57. So many great suggestions from everyone. Leisha Kelly’s books sound great. Struggles during the depression are the story of my family’s life. They had no money but they had a farm, food (canned their own peaches, tomatoes, blackberries), etc. and never felt poor although they were. They were independent, and felt that compared to others, they were rich. They certainly were rich in spirit. I can hardly wait to read one of her books.

  58. I absolutely loved “A Time of Gifts” and have bee looking for “Between the Woods and the Water”. Over the years I have read “A Time of Gifts” many times. One of my all-time favourite books. As a child, I loved “Sir Gibby”, the Little House series, Heidi (that I reread not long ago), James Herriott’s books were favourites too. I also loved Derek Tangye’s books set in Cornwall, including stories about their daffodil flower farm ad, of course, their cat (The Cat in the Window). I was downstairs today and found a treasure trove of oldie but goldies books.

  59. I loved Angela’s Ashes. I don’t often read anymore but when I do I like online books and then my computer reads them to me. Good for people with vision problems AND/OR dyslexia

  60. what a great suggestion. I am supposed to talk about a woman Canadian author, an artist, and a photographer so I may choose Louise Penny for the author.

  61. I’m an avid reader too & have read & enjoyed & rcommend many of the authors’ works mentioned in these posts.
    I also recommend the Collected Stories of O. Henry, the Collected Short Stories of W. Somerset Maugham (which take place in the 1920s & 30s – many are heartbreaking); Sherlock Holmes stories by Arthur Conan Doyle; Bullfinch’s Mythology (which include Greek, Roman & The Age of Chivalry); The Country Diary of an Edwardian Lady and The Nature Notes of An Edwardian Lady by Edith Holden – one of my all time favorites as I love the author’s beautiful watercolors of nature in the English countryside. Also love Simple Abundance: A Daybook of Comfort & Joy By Sarah Ban Breathnach. I’m currently reading Readers Digest’s Wildlife At Your Back Door: How to Create a Haven for Nature’s Friends (garden designs, what to plant, how to maintain, natural controls) by Sharon Amos.

  62. I enjoy the Will Thomas Barker and Llewelyn series, The Charles Lennox series by Charles Finch and The Cottage Tales of Beatrix Potter by Susan W. ALbert.

  63. Pauline, thanks! I think Tisha is a more obscure title so I’m thrilled to find someone else who has read and enjoyed it. My 14- and 12-year-old children are avid readers and I would like to find it for them. It can be hard to find good reading material for them that is also appropriate.

  64. I adore the Jane Austen “fan fiction.” Every time I find a new one I purchase it.

    Lately I have been read the eight book series set in the middle ages by Dorothy Dunnett, far and away the best historical novel writer I have come across.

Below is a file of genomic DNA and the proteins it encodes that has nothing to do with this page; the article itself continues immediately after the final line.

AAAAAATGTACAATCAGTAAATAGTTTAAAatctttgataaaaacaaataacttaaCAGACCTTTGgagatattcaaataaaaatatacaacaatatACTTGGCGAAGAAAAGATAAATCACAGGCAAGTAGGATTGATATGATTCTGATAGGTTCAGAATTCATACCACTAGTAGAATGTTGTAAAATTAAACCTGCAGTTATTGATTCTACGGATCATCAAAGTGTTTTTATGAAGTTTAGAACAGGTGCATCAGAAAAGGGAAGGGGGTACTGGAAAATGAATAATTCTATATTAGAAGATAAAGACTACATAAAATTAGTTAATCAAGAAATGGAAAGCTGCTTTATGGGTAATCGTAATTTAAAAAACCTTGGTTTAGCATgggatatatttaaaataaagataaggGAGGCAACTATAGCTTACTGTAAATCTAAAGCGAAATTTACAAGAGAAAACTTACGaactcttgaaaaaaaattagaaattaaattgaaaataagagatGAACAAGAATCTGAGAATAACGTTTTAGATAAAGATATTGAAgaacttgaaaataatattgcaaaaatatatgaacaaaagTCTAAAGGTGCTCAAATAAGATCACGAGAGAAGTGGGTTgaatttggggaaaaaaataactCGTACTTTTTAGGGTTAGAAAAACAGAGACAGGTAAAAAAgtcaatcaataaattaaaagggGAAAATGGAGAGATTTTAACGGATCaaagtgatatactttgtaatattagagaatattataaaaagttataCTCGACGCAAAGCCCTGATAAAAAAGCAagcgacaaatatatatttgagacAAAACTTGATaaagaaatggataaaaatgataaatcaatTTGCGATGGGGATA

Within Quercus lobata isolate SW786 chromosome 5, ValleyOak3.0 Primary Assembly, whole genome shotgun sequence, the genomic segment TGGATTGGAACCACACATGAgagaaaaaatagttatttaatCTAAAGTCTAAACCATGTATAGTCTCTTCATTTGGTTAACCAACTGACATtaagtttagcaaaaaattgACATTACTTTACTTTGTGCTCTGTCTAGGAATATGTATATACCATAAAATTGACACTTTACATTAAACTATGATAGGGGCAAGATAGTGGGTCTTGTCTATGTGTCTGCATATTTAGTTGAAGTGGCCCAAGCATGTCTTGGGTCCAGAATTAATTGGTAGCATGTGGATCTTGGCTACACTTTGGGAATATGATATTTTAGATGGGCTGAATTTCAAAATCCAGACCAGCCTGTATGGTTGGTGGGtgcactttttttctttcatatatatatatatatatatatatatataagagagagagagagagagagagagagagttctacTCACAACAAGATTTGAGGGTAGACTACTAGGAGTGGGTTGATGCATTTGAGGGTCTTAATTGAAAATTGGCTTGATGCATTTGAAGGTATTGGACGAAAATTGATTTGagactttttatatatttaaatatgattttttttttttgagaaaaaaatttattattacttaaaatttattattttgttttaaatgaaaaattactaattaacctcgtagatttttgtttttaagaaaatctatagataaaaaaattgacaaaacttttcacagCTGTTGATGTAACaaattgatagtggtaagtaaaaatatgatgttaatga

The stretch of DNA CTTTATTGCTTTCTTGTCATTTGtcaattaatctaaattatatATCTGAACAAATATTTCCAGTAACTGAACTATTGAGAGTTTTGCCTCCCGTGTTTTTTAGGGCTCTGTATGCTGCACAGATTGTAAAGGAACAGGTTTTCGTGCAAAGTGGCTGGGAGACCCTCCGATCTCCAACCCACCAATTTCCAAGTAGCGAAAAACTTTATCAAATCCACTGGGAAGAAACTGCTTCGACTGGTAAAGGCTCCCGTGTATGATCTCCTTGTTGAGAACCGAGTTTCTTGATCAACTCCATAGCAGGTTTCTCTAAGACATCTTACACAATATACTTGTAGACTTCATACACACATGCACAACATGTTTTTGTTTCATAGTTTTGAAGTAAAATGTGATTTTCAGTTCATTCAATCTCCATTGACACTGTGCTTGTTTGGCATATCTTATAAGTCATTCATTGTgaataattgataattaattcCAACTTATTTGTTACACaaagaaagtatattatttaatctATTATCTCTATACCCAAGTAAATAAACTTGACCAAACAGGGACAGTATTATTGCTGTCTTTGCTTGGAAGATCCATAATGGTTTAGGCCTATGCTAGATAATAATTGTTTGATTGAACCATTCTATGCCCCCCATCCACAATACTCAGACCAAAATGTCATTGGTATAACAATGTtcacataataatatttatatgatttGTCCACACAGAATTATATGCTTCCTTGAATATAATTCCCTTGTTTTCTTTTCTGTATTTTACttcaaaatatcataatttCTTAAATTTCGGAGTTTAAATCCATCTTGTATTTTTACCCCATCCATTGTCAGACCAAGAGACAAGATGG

65. Miss Julia series by Ann B Ross are terrific books, if you’ve ever lived in a small southern town then you know every single one of her characters. I don’t mind swear words and risque but if I remember correctly the Miss Julia books are really clean. They are laugh out loud funny, probably should be read in order. Think I saw on Amazon where soon-to-be book will be 19th in series.

  66. Jan Karon’s books are one of my favorites. Make sure you start with the first book in the Mitford series, you’ll meet all the characters for later books.

  67. I am about 88% of the way through “When Calls the Heart” by Janet Oke, and loving it! I had to stop temporarily because a couple of books I had on hold came up so I had to read them while I had the chance – but I can’t wait to get back to it!

    Other books I’ve enjoyed recently are “Mr. Dickens and His Carol” by Samantha Silva, “A Wilder Rose” by Susan Wittig Albert, “Caroline: Little House, Revisited” by Sarah Miller (totally different view on the Little House story!), and “A Man Called Ove” by Frederik Backman. I also second whoever recommended Lisa See’s novels – she’s one of my favorite authors! Kate Morton is another favorite – “The Forgotten Garden” is my favorite.

  68. I agree with the several ladies recommending Louise Penny. I would add a recommendation to read the Bess Crawford series by Charles Todd. They are in the mystery genre set in WWI England and France. The Bess Crawford character is a nurse serving in WWI. There is lots of interesting historical detail and Bess is a heroine in the best tradition of plucky independent young ladies, like Laura Ingalls Wilder or Jo in Little Women.

  69. I recently finished that new one on the plants that were in the Little House series that you mentioned. I enjoyed it very much. It had many little tidbits about the Little House stories, along with what they grew, and what grew in the areas they were in. I love plants, and I love Little House, so it was win-win for me.

  70. I am reading Oliver Twist, by Charles Dickens right now. I read it aloud each morning to the 2 big girls I homeschool, and we discuss, they write response paragraphs, etc. I haven’t read it for years, and am enjoying it. I had forgotten how long-winded Dickens is at times–reading it aloud brings out some pretty long paragraphs with a lot of big words in them:) Still, I love seeing the perspective of the time period from a social reformer who was trying to make changes through his literature.

    I am reading simple chapter books aloud to my special needs nephew. Today, we were reading in “Betsy’s Little Star” by Carolyn Haywood. He is ready for a little bit longer book with a few pictures, a simple theme, and an opportunity to use his imagination a bit while he listens. That series supplies all that. We’ve recently finished Little House in the Big Woods, and started LH on the Prairie. But, I lost the book. I am baffled. I am not accustomed to losing books, so I”m just so surprised. But, it will turn up, I’m sure, and we will read this other one for now.